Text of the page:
I had stashed a box of mutt treats in the top cabinet and had almost forgot about them. But mutt treats ran low, the dogs looked as if they were going to go into some sort of canine catatonia, and my memory was therefore jogged. I was retrieving the box of said treats from the top shelf of the cabinet when one of my resident spiders slid down from the ceiling and stopped just short of landing on my nose.
A lot of people freak out over the presence of my eight legged roommates, but truth be told they’re here for a reason. In eight years living here I’ve yet to see a living roach. Okay, there was that night the click beetle invaded, but by and large, the spider, having been given free rein to live as they please, have feasted on any bug that has dared enter the house.
“Mike, spiders are %$#@#$&^ bugs!” a woman who I once dated told me the night after this very same explanation. A very large and what I considered handsome species of house spider was making its way across the ceiling when my female companion noticed it. Needless to say, the evening certainly took a turn for the vertical as she began to scream in regard to the spider. But my stance is fairly clear. You will either live with bug, you will live with spiders, or you will have someone come in once a month and hose down your place with chemicals, and live with the idea that there is a substance capable of killing roaches spewed all over your house. I watched a roach live for two minutes in a microwave oven that was running at high.
No one ever developed a tumor from living with spiders.
I thought I recognized this particular spider as Bella, a friend of my from the %$#@#$&^ bugs night.
“Greetings, Bella.” I whispered. Speaking even at normal tone vibrates the web and makes for difficult arachnid conversation, at best.
“Greetings Firesmith, but I am Beattie, great granddaughter of Bella, whom you saved from the Screaming One. Your compassion is noted well, but I fear I must recall details of our treaty at this point.” Her seven eyes held my steadily.
“But I have held my part, oh, I know it was the web I ran into this morning wasn’t it?” There was a massive circular web at the front door this morning. I hate it when a get a face full of spider web first thing in the morning, really.
“No, no, no, Firesmith, the treaty clearly states that incidental contact with webs are not a breach of peace, nor are they an act of aggression, and clearly the first section of the treaty states that our kind must not block the entrances and exits of this abode. Indeed, each new clutch is schooled on those places of traffic.” Beattie told me. Spiders are the most patient critters you will ever meet. They are accustomed to waiting for things to happen, except the jumping spiders, who are like small dogs on caffeine betimes.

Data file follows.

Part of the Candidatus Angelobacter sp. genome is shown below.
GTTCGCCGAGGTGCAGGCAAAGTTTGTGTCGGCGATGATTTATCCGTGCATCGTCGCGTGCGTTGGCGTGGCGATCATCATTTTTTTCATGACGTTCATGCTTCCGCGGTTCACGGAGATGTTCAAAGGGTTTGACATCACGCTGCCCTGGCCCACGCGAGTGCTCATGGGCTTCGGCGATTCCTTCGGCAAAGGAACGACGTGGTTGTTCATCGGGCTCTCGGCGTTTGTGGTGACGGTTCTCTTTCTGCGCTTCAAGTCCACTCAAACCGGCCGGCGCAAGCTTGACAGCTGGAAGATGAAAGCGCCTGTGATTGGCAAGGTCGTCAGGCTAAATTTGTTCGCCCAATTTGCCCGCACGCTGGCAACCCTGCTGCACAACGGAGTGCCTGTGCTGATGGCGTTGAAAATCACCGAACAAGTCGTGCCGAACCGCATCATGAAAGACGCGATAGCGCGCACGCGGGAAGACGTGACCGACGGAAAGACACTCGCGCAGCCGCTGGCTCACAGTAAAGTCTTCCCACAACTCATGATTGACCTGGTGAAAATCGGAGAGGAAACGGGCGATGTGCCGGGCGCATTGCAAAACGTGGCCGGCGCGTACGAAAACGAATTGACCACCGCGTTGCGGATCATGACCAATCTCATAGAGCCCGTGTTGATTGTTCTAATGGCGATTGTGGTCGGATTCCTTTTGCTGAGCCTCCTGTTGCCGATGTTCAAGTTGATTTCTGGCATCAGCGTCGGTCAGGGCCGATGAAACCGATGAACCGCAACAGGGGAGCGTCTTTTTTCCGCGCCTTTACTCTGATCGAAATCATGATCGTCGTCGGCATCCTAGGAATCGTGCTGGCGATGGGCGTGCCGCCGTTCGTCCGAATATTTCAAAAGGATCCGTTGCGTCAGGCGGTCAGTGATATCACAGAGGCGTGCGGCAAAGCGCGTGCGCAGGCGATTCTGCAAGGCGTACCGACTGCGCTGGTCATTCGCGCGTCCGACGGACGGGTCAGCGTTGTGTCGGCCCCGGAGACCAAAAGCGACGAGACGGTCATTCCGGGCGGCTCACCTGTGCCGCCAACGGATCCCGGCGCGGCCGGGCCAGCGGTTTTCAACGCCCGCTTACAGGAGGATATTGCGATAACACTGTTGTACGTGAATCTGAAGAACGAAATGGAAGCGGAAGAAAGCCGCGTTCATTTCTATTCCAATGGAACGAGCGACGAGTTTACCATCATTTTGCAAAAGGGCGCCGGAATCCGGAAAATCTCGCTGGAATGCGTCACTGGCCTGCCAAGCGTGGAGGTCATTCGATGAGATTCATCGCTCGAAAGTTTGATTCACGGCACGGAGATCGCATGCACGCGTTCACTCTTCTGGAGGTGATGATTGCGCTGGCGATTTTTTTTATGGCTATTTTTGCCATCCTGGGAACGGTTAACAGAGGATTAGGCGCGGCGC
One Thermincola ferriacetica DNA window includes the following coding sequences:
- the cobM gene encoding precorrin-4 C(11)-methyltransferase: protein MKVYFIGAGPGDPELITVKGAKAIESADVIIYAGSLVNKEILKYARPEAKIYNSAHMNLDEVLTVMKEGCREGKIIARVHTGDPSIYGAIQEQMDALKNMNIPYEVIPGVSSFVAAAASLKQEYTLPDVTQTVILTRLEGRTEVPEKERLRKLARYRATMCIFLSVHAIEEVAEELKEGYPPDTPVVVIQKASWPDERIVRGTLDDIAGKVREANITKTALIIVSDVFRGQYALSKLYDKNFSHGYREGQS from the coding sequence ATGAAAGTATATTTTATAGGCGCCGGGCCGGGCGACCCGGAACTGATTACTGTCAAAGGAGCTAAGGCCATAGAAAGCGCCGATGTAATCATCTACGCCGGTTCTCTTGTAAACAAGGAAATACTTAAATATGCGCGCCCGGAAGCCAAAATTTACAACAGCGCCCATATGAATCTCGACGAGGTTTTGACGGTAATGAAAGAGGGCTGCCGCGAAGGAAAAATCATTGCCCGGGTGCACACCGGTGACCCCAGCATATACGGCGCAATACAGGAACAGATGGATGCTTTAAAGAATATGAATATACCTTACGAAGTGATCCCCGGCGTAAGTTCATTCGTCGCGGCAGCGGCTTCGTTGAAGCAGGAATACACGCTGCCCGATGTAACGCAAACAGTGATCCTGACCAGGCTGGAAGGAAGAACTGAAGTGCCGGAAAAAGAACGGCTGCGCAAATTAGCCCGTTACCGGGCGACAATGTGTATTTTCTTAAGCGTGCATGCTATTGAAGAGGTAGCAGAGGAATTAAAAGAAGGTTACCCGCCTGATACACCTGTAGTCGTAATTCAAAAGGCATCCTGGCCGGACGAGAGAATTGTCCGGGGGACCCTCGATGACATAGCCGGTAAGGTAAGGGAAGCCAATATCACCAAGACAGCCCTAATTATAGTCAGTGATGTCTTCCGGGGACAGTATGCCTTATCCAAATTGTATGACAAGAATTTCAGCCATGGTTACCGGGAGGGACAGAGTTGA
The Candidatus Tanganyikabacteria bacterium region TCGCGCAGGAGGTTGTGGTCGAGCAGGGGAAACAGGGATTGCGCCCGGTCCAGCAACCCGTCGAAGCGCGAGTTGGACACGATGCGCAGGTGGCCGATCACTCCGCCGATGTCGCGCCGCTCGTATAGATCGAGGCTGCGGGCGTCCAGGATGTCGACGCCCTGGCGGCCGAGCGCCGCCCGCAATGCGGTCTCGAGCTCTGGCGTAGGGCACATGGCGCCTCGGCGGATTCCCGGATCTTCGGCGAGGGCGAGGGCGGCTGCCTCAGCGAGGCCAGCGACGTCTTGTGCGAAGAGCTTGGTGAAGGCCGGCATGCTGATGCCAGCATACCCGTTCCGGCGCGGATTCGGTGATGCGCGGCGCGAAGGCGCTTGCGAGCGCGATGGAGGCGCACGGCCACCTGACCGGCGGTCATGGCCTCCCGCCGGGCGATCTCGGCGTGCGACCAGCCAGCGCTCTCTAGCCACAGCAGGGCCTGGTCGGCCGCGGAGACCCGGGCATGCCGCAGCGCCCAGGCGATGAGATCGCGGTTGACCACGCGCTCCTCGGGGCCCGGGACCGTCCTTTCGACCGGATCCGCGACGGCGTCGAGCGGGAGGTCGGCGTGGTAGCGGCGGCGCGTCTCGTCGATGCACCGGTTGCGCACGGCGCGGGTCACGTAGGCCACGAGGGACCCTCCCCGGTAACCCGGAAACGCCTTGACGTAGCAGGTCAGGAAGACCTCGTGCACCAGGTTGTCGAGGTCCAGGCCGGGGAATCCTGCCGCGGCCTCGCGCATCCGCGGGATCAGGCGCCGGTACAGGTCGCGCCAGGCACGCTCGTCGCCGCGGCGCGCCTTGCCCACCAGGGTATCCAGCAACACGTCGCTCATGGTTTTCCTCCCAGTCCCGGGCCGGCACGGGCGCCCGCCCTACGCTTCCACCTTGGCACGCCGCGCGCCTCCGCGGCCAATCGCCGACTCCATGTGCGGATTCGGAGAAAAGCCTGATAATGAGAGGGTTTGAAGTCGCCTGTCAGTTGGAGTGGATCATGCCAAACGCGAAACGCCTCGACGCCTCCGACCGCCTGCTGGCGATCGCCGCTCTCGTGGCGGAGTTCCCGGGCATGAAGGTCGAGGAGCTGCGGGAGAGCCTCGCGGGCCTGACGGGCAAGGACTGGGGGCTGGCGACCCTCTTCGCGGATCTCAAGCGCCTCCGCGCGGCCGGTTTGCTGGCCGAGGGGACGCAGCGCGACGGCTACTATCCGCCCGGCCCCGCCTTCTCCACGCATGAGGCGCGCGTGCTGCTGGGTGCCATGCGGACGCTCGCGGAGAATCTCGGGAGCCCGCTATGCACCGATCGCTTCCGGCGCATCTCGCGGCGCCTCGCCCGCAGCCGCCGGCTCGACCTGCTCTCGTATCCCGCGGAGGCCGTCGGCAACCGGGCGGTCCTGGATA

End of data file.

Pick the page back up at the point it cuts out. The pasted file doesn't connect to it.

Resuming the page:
“And I replaced the towel in hot tub. I know the woman removed it, but she doesn’t understand.” I figured it had something to do with something a woman had done. I leave a towel hanging into the hot tub when it’s dry because the slides are too slick for spiders to climb out of easily.
“No, Firesmith, the problem lies with our kind. But we told you this before; there are certain prey animals we do not hunt easily, nor do they become ensnared. It is in the agreement, but I thought I ought to warn you about them.” Beattie began rising in the air, back towards the ceiling, as if immune from gravity.
“The fireants in that container you hold.”
Just then I felt a thousand tiny feet all over my arm and back. My home had been invaded, and Beattie’s warning had come a few seconds late. The command was given and each fireant, tiny but well armed, stung me in unison. I spent the better part of Friday night cleaning out my kitchen cabinets, and using hot soapy water to kill the little bastards, because I have zero pesticides in the house. My arm, shoulder, and low back look like I’ve been hunting with Dick Cheney. The spider did their job, were not obligated to take on the fireants, but damn, a little warning sooner would have been nice.
I think they’re still pissed about me cleaning the back porch with a blowtorch last winter.